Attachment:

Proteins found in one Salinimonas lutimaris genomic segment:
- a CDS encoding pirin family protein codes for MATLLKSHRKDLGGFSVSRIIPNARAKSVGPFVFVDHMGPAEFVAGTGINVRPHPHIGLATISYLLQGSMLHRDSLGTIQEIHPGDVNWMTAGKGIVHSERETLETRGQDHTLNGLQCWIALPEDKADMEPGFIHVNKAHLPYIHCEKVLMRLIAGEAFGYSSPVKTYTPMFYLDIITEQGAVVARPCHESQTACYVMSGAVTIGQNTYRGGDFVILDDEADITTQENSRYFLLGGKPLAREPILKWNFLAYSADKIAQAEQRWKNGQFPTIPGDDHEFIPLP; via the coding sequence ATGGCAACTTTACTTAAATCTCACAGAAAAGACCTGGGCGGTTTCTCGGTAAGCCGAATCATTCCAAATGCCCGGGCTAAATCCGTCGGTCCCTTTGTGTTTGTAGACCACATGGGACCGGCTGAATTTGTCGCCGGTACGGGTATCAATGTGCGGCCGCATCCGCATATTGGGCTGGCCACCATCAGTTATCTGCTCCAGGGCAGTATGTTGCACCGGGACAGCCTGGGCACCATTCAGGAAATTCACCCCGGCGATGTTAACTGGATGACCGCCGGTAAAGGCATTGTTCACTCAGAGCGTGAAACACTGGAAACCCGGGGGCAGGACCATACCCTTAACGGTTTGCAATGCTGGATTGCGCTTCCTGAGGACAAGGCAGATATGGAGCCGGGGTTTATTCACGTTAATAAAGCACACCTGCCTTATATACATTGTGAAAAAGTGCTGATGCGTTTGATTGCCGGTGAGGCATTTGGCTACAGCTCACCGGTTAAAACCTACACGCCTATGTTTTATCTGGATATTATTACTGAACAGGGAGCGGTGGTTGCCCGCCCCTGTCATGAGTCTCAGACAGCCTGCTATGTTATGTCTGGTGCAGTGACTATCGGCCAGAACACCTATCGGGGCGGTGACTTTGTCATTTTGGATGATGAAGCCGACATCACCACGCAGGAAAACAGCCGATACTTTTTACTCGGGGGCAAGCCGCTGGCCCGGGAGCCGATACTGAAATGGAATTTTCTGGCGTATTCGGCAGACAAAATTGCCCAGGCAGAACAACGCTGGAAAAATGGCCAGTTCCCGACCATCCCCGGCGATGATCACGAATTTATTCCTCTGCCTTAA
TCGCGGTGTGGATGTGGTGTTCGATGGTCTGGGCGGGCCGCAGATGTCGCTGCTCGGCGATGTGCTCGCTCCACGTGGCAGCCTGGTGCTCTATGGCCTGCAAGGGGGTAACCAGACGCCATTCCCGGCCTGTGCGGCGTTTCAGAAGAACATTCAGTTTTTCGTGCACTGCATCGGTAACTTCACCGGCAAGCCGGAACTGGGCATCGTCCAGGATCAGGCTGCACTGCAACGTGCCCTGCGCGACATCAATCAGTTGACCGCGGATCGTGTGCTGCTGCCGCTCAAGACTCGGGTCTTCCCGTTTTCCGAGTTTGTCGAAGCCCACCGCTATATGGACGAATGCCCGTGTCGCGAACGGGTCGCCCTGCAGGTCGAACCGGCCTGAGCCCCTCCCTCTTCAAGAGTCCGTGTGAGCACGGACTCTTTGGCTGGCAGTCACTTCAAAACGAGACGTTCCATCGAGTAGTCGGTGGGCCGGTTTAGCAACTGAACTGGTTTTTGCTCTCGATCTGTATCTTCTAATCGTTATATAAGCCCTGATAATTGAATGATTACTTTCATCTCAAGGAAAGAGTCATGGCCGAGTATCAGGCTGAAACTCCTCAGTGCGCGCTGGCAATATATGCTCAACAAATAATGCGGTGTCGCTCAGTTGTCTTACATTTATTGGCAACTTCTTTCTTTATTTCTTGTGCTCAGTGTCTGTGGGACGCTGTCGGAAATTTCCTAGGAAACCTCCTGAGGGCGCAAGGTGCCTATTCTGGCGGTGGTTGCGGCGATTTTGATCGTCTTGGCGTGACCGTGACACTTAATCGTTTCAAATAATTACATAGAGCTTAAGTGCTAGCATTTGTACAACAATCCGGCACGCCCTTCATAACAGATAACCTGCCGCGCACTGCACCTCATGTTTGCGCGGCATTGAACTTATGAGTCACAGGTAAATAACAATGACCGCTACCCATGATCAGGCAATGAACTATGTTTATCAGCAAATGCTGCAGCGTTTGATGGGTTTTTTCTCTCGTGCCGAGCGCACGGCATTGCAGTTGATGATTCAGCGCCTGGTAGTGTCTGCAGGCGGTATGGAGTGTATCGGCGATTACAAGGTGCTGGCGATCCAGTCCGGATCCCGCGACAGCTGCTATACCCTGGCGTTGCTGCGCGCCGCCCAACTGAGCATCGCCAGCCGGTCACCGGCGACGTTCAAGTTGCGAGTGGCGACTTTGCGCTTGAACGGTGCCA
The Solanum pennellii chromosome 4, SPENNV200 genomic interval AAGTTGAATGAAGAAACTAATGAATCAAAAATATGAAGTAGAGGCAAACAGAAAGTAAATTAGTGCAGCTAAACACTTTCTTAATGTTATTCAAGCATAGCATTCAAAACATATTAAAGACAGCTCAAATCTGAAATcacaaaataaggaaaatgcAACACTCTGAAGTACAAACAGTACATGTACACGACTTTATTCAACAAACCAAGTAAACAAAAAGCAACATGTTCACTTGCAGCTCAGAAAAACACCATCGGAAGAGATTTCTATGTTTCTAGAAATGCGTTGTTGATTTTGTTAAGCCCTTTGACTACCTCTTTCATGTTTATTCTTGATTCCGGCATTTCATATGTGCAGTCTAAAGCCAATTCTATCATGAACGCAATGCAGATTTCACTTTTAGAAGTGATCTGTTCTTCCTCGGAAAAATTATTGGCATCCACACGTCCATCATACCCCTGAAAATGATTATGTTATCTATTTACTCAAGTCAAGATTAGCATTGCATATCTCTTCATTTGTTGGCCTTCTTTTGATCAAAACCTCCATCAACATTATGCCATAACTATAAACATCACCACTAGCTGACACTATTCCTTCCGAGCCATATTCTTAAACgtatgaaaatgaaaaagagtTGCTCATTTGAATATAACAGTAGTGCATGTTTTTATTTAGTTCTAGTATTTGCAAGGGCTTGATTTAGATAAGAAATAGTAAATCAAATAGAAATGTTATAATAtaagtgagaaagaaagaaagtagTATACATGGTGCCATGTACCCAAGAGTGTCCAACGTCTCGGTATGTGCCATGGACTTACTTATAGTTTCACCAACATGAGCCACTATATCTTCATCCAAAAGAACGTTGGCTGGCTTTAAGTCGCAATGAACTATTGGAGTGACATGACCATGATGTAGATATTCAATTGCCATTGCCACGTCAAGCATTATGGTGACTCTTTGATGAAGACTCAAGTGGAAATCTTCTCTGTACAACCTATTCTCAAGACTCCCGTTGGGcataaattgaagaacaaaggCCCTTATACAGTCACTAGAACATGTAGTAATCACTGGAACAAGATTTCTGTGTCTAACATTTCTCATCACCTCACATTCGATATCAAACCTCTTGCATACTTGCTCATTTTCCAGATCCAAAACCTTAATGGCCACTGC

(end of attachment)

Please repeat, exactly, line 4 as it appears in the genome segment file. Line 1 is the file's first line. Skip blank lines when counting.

The Solanum pennellii chromosome 4, SPENNV200 genomic interval AAGTTGAATGAAGAAACTAATGAATCAAAAATATGAAGTAGAGGCAAACAGAAAGTAAATTAGTGCAGCTAAACACTTTCTTAATGTTATTCAAGCATAGCATTCAAAACATATTAAAGACAGCTCAAATCTGAAATcacaaaataaggaaaatgcAACACTCTGAAGTACAAACAGTACATGTACACGACTTTATTCAACAAACCAAGTAAACAAAAAGCAACATGTTCACTTGCAGCTCAGAAAAACACCATCGGAAGAGATTTCTATGTTTCTAGAAATGCGTTGTTGATTTTGTTAAGCCCTTTGACTACCTCTTTCATGTTTATTCTTGATTCCGGCATTTCATATGTGCAGTCTAAAGCCAATTCTATCATGAACGCAATGCAGATTTCACTTTTAGAAGTGATCTGTTCTTCCTCGGAAAAATTATTGGCATCCACACGTCCATCATACCCCTGAAAATGATTATGTTATCTATTTACTCAAGTCAAGATTAGCATTGCATATCTCTTCATTTGTTGGCCTTCTTTTGATCAAAACCTCCATCAACATTATGCCATAACTATAAACATCACCACTAGCTGACACTATTCCTTCCGAGCCATATTCTTAAACgtatgaaaatgaaaaagagtTGCTCATTTGAATATAACAGTAGTGCATGTTTTTATTTAGTTCTAGTATTTGCAAGGGCTTGATTTAGATAAGAAATAGTAAATCAAATAGAAATGTTATAATAtaagtgagaaagaaagaaagtagTATACATGGTGCCATGTACCCAAGAGTGTCCAACGTCTCGGTATGTGCCATGGACTTACTTATAGTTTCACCAACATGAGCCACTATATCTTCATCCAAAAGAACGTTGGCTGGCTTTAAGTCGCAATGAACTATTGGAGTGACATGACCATGATGTAGATATTCAATTGCCATTGCCACGTCAAGCATTATGGTGACTCTTTGATGAAGACTCAAGTGGAAATCTTCTCTGTACAACCTATTCTCAAGACTCCCGTTGGGcataaattgaagaacaaaggCCCTTATACAGTCACTAGAACATGTAGTAATCACTGGAACAAGATTTCTGTGTCTAACATTTCTCATCACCTCACATTCGATATCAAACCTCTTGCATACTTGCTCATTTTCCAGATCCAAAACCTTAATGGCCACTGC